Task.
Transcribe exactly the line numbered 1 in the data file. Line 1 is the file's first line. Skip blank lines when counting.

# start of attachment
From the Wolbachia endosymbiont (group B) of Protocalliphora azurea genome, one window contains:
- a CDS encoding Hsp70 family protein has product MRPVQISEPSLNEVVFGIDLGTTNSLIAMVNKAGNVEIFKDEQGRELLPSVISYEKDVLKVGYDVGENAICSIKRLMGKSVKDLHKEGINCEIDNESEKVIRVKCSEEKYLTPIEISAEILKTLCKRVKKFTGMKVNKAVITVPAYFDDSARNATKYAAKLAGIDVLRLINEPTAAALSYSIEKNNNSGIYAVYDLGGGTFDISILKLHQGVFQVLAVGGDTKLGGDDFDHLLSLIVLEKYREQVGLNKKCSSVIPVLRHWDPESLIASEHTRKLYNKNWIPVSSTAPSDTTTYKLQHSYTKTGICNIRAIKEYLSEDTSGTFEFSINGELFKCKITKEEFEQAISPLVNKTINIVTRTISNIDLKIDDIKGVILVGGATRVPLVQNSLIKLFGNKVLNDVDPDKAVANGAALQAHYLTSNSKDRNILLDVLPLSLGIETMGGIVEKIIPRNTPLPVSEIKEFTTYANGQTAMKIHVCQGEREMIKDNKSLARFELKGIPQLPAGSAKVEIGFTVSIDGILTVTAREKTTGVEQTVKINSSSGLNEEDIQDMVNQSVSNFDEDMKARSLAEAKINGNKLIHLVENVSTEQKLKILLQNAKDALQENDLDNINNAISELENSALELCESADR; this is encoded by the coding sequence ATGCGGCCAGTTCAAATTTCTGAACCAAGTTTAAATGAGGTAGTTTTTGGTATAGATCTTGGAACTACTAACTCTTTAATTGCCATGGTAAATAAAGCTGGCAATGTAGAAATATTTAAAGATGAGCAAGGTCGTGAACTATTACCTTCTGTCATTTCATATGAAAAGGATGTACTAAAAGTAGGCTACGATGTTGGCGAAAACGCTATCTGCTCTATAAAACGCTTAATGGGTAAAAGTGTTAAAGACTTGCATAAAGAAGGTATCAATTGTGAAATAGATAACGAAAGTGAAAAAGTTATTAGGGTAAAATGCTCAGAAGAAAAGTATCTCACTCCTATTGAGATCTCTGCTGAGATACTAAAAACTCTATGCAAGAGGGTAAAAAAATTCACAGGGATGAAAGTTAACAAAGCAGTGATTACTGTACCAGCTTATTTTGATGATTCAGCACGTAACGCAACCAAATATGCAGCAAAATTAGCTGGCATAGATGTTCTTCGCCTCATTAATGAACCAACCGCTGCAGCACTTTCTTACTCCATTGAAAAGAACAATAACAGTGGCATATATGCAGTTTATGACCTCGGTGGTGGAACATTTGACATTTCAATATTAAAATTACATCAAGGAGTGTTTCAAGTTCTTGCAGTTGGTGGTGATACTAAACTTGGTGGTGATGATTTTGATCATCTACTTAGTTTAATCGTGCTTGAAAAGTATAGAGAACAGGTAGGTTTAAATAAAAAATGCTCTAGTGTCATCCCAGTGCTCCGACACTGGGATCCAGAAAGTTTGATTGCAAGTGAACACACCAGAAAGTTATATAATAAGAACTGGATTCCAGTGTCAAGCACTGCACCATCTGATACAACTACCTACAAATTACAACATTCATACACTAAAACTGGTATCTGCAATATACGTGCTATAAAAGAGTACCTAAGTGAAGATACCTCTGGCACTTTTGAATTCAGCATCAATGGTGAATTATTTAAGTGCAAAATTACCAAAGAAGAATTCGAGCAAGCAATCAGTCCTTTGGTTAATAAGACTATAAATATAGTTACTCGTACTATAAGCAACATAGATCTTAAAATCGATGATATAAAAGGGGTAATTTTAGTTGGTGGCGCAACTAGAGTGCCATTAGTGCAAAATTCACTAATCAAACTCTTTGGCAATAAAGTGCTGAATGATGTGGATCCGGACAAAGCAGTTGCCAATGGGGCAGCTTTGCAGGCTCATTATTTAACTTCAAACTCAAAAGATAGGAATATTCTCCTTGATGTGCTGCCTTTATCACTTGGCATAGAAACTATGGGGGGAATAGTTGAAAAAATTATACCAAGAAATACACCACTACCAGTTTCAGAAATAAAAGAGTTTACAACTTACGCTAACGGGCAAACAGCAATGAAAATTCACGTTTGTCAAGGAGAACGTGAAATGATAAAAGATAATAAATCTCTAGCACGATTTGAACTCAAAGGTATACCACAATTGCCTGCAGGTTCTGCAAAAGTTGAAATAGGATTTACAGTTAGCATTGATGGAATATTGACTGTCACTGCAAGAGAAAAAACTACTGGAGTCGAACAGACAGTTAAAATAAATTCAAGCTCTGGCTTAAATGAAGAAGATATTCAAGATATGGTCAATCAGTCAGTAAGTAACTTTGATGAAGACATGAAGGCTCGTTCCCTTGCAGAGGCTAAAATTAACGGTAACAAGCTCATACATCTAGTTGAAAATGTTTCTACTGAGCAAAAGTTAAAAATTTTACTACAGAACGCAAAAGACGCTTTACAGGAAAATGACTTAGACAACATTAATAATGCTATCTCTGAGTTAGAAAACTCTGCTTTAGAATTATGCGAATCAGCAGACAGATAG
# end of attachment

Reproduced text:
From the Wolbachia endosymbiont (group B) of Protocalliphora azurea genome, one window contains: